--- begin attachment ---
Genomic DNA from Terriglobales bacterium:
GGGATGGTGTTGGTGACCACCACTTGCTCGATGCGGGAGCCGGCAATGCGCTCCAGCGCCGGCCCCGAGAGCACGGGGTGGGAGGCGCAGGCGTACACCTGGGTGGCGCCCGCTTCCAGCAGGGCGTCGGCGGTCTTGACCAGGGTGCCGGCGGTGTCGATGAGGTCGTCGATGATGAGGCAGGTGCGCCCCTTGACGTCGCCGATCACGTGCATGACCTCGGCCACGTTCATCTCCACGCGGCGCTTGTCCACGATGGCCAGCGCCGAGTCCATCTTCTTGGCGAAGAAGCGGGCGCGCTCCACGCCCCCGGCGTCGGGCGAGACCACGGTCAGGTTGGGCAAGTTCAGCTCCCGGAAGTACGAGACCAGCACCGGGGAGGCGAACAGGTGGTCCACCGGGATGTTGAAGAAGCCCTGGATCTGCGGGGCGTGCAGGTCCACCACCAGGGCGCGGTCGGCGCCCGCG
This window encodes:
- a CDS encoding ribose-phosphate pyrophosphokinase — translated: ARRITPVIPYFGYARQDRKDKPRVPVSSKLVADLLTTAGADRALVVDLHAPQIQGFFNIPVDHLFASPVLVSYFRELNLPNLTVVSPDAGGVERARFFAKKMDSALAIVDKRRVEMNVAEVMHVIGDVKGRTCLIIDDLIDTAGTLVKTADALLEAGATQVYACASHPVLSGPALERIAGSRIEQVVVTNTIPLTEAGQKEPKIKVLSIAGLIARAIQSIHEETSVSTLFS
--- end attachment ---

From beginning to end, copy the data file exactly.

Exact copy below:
Genomic DNA from Terriglobales bacterium:
GGGATGGTGTTGGTGACCACCACTTGCTCGATGCGGGAGCCGGCAATGCGCTCCAGCGCCGGCCCCGAGAGCACGGGGTGGGAGGCGCAGGCGTACACCTGGGTGGCGCCCGCTTCCAGCAGGGCGTCGGCGGTCTTGACCAGGGTGCCGGCGGTGTCGATGAGGTCGTCGATGATGAGGCAGGTGCGCCCCTTGACGTCGCCGATCACGTGCATGACCTCGGCCACGTTCATCTCCACGCGGCGCTTGTCCACGATGGCCAGCGCCGAGTCCATCTTCTTGGCGAAGAAGCGGGCGCGCTCCACGCCCCCGGCGTCGGGCGAGACCACGGTCAGGTTGGGCAAGTTCAGCTCCCGGAAGTACGAGACCAGCACCGGGGAGGCGAACAGGTGGTCCACCGGGATGTTGAAGAAGCCCTGGATCTGCGGGGCGTGCAGGTCCACCACCAGGGCGCGGTCGGCGCCCGCG
This window encodes:
- a CDS encoding ribose-phosphate pyrophosphokinase — translated: ARRITPVIPYFGYARQDRKDKPRVPVSSKLVADLLTTAGADRALVVDLHAPQIQGFFNIPVDHLFASPVLVSYFRELNLPNLTVVSPDAGGVERARFFAKKMDSALAIVDKRRVEMNVAEVMHVIGDVKGRTCLIIDDLIDTAGTLVKTADALLEAGATQVYACASHPVLSGPALERIAGSRIEQVVVTNTIPLTEAGQKEPKIKVLSIAGLIARAIQSIHEETSVSTLFS